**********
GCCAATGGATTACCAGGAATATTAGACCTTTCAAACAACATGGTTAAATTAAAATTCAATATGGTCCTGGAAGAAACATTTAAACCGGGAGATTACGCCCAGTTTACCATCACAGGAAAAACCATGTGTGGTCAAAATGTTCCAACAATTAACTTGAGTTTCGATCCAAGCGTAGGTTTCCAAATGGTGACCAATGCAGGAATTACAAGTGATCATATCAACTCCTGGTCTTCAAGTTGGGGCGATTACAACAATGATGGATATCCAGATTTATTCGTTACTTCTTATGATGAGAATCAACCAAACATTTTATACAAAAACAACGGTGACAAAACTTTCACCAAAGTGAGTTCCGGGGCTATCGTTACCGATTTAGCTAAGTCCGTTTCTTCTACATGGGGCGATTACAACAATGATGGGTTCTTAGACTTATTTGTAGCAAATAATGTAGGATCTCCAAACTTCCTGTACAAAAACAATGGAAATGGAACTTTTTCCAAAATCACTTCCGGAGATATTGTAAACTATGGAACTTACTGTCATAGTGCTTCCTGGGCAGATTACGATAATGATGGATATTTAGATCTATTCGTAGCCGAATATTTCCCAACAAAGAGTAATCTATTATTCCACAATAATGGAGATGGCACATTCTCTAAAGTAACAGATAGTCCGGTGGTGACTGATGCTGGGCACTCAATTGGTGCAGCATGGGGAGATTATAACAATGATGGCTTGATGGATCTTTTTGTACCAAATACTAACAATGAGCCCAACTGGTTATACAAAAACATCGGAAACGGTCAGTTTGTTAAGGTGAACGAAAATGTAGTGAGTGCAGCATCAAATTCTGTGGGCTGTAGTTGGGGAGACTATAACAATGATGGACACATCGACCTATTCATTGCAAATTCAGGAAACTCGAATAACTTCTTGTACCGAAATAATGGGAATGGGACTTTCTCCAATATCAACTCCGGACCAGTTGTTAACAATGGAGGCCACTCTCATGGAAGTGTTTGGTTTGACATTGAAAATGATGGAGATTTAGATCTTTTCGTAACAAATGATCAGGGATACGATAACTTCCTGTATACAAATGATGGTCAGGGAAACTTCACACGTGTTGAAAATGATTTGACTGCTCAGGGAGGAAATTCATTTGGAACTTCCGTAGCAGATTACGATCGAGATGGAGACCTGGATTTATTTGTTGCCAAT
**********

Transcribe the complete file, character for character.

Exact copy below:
GCCAATGGATTACCAGGAATATTAGACCTTTCAAACAACATGGTTAAATTAAAATTCAATATGGTCCTGGAAGAAACATTTAAACCGGGAGATTACGCCCAGTTTACCATCACAGGAAAAACCATGTGTGGTCAAAATGTTCCAACAATTAACTTGAGTTTCGATCCAAGCGTAGGTTTCCAAATGGTGACCAATGCAGGAATTACAAGTGATCATATCAACTCCTGGTCTTCAAGTTGGGGCGATTACAACAATGATGGATATCCAGATTTATTCGTTACTTCTTATGATGAGAATCAACCAAACATTTTATACAAAAACAACGGTGACAAAACTTTCACCAAAGTGAGTTCCGGGGCTATCGTTACCGATTTAGCTAAGTCCGTTTCTTCTACATGGGGCGATTACAACAATGATGGGTTCTTAGACTTATTTGTAGCAAATAATGTAGGATCTCCAAACTTCCTGTACAAAAACAATGGAAATGGAACTTTTTCCAAAATCACTTCCGGAGATATTGTAAACTATGGAACTTACTGTCATAGTGCTTCCTGGGCAGATTACGATAATGATGGATATTTAGATCTATTCGTAGCCGAATATTTCCCAACAAAGAGTAATCTATTATTCCACAATAATGGAGATGGCACATTCTCTAAAGTAACAGATAGTCCGGTGGTGACTGATGCTGGGCACTCAATTGGTGCAGCATGGGGAGATTATAACAATGATGGCTTGATGGATCTTTTTGTACCAAATACTAACAATGAGCCCAACTGGTTATACAAAAACATCGGAAACGGTCAGTTTGTTAAGGTGAACGAAAATGTAGTGAGTGCAGCATCAAATTCTGTGGGCTGTAGTTGGGGAGACTATAACAATGATGGACACATCGACCTATTCATTGCAAATTCAGGAAACTCGAATAACTTCTTGTACCGAAATAATGGGAATGGGACTTTCTCCAATATCAACTCCGGACCAGTTGTTAACAATGGAGGCCACTCTCATGGAAGTGTTTGGTTTGACATTGAAAATGATGGAGATTTAGATCTTTTCGTAACAAATGATCAGGGATACGATAACTTCCTGTATACAAATGATGGTCAGGGAAACTTCACACGTGTTGAAAATGATTTGACTGCTCAGGGAGGAAATTCATTTGGAACTTCCGTAGCAGATTACGATCGAGATGGAGACCTGGATTTATTTGTTGCCAAT